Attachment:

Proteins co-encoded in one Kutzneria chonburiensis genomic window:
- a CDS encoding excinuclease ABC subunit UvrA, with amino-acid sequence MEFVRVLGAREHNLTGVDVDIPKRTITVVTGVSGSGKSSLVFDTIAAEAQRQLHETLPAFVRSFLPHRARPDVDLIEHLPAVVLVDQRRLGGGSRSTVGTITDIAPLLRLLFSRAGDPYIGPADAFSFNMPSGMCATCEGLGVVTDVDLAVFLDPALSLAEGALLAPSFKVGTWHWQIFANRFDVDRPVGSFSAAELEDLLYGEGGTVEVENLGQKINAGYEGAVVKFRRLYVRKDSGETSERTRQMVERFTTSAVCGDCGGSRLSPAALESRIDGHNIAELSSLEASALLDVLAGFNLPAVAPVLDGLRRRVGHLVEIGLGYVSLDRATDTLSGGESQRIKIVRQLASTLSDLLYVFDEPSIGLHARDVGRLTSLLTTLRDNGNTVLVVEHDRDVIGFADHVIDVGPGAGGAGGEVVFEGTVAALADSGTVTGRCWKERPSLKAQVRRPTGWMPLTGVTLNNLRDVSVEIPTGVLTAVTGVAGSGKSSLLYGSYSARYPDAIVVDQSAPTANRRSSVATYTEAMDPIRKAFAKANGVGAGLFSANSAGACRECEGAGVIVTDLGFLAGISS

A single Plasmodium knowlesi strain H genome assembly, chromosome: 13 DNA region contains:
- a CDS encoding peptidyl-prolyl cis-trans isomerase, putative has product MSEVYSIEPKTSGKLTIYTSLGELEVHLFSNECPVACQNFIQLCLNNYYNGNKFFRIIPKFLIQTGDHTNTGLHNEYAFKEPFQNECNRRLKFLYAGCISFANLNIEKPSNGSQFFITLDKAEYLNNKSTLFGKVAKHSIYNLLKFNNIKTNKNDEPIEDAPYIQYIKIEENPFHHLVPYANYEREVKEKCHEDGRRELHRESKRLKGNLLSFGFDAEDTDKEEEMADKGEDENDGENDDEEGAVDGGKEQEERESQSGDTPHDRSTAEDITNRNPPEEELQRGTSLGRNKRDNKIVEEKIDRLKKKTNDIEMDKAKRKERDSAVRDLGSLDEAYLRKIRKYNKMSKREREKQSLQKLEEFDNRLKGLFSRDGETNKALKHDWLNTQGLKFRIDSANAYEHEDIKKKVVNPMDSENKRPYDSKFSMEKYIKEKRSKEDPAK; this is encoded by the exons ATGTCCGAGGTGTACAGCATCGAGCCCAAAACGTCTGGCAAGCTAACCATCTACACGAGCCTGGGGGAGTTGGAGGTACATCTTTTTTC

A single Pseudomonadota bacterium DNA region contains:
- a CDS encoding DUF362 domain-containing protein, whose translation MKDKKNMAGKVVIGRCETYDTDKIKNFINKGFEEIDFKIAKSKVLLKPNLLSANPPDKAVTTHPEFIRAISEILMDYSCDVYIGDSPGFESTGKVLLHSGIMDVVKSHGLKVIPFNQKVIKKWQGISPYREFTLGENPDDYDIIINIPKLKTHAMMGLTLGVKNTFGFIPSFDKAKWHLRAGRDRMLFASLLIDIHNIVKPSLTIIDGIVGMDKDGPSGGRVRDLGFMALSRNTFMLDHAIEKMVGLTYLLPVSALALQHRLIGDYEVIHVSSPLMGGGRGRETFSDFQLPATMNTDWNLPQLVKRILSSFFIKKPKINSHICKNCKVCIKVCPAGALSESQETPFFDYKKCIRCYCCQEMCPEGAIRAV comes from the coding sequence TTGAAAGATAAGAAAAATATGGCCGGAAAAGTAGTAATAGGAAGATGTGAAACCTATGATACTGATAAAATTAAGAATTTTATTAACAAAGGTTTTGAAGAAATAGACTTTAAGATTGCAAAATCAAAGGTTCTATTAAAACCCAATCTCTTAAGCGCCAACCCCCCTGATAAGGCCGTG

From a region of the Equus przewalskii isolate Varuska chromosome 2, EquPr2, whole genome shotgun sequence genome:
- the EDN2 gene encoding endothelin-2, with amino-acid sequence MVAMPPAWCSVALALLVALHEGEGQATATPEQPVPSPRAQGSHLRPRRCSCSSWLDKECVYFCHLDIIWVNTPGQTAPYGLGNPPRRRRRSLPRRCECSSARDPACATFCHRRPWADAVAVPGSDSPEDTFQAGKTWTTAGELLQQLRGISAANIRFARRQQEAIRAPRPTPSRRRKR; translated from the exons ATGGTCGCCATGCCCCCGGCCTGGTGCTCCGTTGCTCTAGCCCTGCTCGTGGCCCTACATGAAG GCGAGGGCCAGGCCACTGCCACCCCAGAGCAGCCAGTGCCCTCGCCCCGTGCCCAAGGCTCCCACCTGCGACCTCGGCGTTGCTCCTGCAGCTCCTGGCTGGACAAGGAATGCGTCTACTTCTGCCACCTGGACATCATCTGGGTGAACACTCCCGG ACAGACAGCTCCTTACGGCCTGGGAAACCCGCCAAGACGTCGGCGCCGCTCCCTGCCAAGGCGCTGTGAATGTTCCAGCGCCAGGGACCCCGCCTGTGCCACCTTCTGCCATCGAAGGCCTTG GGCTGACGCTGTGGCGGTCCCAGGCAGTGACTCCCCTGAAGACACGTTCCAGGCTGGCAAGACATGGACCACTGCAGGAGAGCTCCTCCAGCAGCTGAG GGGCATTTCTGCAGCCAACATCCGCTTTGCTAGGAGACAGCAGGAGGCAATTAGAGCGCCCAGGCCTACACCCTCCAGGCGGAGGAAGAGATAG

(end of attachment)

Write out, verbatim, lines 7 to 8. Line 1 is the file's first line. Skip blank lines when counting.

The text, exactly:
From a region of the Equus przewalskii isolate Varuska chromosome 2, EquPr2, whole genome shotgun sequence genome:
- the EDN2 gene encoding endothelin-2, with amino-acid sequence MVAMPPAWCSVALALLVALHEGEGQATATPEQPVPSPRAQGSHLRPRRCSCSSWLDKECVYFCHLDIIWVNTPGQTAPYGLGNPPRRRRRSLPRRCECSSARDPACATFCHRRPWADAVAVPGSDSPEDTFQAGKTWTTAGELLQQLRGISAANIRFARRQQEAIRAPRPTPSRRRKR; translated from the exons ATGGTCGCCATGCCCCCGGCCTGGTGCTCCGTTGCTCTAGCCCTGCTCGTGGCCCTACATGAAG GCGAGGGCCAGGCCACTGCCACCCCAGAGCAGCCAGTGCCCTCGCCCCGTGCCCAAGGCTCCCACCTGCGACCTCGGCGTTGCTCCTGCAGCTCCTGGCTGGACAAGGAATGCGTCTACTTCTGCCACCTGGACATCATCTGGGTGAACACTCCCGG ACAGACAGCTCCTTACGGCCTGGGAAACCCGCCAAGACGTCGGCGCCGCTCCCTGCCAAGGCGCTGTGAATGTTCCAGCGCCAGGGACCCCGCCTGTGCCACCTTCTGCCATCGAAGGCCTTG GGCTGACGCTGTGGCGGTCCCAGGCAGTGACTCCCCTGAAGACACGTTCCAGGCTGGCAAGACATGGACCACTGCAGGAGAGCTCCTCCAGCAGCTGAG GGGCATTTCTGCAGCCAACATCCGCTTTGCTAGGAGACAGCAGGAGGCAATTAGAGCGCCCAGGCCTACACCCTCCAGGCGGAGGAAGAGATAG